I meant that calves, abs, and forearms are considered high in slow twitch (red fiberous muscles) which (depending on the individual of course) can be worked out daily with minimal overtonis.
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tomgreynolds
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« Reply #11 on: January 09, 2008, 07:35:00 PM »

Yes, there are a ton of pros and amateur bodybuilders alike who train abs, calves and forearms almost everyday if not every single day. They take a lot to become sore and are almost impossible to overtrain... or "overtonis"....
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laurion
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« Reply #12 on: January 09, 2008, 07:51:36 PM »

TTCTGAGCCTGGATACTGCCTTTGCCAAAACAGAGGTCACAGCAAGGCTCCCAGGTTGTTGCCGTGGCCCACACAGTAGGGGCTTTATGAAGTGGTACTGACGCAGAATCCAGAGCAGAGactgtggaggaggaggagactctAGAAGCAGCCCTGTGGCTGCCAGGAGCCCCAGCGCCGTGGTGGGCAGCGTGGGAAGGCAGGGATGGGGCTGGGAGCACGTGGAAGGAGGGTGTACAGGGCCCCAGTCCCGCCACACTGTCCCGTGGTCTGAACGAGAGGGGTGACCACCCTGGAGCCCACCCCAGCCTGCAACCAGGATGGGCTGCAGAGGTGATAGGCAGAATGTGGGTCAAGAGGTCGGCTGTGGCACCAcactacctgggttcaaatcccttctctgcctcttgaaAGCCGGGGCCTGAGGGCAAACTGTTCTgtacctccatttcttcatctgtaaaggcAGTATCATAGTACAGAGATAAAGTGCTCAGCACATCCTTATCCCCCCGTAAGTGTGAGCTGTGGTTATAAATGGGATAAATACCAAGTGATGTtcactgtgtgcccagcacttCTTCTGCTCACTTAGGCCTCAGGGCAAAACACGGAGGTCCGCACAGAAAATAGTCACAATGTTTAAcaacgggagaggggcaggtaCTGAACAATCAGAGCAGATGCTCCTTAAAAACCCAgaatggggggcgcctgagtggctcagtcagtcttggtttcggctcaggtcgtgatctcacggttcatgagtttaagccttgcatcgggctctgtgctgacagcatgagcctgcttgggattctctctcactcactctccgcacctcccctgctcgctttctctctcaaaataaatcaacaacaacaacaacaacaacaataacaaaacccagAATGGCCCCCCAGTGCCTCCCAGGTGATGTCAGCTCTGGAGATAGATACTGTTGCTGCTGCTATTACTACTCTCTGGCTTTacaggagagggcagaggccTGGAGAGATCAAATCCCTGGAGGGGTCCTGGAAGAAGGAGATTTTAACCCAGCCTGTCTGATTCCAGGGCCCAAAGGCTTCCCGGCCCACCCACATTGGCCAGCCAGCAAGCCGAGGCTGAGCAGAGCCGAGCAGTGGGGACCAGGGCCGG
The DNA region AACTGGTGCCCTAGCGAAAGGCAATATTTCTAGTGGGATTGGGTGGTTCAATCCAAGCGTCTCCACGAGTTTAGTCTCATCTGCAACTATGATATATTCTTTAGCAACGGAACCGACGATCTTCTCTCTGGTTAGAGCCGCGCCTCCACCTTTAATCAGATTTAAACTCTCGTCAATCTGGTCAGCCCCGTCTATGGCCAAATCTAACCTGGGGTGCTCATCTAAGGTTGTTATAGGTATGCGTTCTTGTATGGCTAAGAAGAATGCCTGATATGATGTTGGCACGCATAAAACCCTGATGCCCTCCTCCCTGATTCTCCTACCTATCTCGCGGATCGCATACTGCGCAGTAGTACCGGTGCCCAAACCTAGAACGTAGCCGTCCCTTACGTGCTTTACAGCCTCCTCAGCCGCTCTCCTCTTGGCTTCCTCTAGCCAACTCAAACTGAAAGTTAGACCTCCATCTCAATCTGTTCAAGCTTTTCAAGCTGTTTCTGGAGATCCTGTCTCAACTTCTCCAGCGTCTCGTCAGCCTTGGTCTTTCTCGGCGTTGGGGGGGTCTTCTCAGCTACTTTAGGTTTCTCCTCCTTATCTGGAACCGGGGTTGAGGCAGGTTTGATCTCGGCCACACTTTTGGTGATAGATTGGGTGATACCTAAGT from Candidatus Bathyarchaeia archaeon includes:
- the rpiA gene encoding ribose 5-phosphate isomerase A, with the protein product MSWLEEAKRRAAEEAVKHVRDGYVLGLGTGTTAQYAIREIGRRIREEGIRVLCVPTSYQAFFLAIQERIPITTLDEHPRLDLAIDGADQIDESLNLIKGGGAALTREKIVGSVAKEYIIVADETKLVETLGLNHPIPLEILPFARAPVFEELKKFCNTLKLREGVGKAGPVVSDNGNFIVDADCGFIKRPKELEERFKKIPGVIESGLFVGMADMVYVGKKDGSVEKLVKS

Yes, there are a ton of pros and amateur bodybuilders alike who train abs, calves and forearms almost everyday if not every single day. They take a lot to become sore and are almost impossible to overtrain... or "overtonis"....

Perfect example calves are worked like a white muscle every time you take one step they need alot more to grow.
Equation breakdown, 200+ pound person takes step = One calf supporting and moving 200+ pounds  Grin
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tomgreynolds
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« Reply #13 on: January 09, 2008, 08:04:51 PM »

Perfect example calves are worked like a white muscle every time you take one step they need alot more to grow.
Equation breakdown, 200+ pound person takes step = One calf supporting and moving 200+ pounds  Grin


Couldn't have said it better myself!